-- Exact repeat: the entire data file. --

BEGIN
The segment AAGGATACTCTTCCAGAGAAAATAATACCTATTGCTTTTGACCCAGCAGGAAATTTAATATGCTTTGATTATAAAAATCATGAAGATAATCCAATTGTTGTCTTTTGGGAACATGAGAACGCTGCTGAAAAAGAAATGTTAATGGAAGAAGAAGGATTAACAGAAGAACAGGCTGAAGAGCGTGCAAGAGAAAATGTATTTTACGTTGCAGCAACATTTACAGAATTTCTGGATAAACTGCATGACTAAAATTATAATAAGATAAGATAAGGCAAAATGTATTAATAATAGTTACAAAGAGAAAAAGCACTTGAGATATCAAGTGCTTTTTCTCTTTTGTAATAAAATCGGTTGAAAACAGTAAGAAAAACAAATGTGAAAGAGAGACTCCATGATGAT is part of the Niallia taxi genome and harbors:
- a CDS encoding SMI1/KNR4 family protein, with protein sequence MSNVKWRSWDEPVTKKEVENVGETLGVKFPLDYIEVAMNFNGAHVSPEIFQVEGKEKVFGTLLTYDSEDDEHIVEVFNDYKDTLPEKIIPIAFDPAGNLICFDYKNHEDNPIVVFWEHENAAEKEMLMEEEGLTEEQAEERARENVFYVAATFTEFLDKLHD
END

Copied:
The segment AAGGATACTCTTCCAGAGAAAATAATACCTATTGCTTTTGACCCAGCAGGAAATTTAATATGCTTTGATTATAAAAATCATGAAGATAATCCAATTGTTGTCTTTTGGGAACATGAGAACGCTGCTGAAAAAGAAATGTTAATGGAAGAAGAAGGATTAACAGAAGAACAGGCTGAAGAGCGTGCAAGAGAAAATGTATTTTACGTTGCAGCAACATTTACAGAATTTCTGGATAAACTGCATGACTAAAATTATAATAAGATAAGATAAGGCAAAATGTATTAATAATAGTTACAAAGAGAAAAAGCACTTGAGATATCAAGTGCTTTTTCTCTTTTGTAATAAAATCGGTTGAAAACAGTAAGAAAAACAAATGTGAAAGAGAGACTCCATGATGAT is part of the Niallia taxi genome and harbors:
- a CDS encoding SMI1/KNR4 family protein, with protein sequence MSNVKWRSWDEPVTKKEVENVGETLGVKFPLDYIEVAMNFNGAHVSPEIFQVEGKEKVFGTLLTYDSEDDEHIVEVFNDYKDTLPEKIIPIAFDPAGNLICFDYKNHEDNPIVVFWEHENAAEKEMLMEEEGLTEEQAEERARENVFYVAATFTEFLDKLHD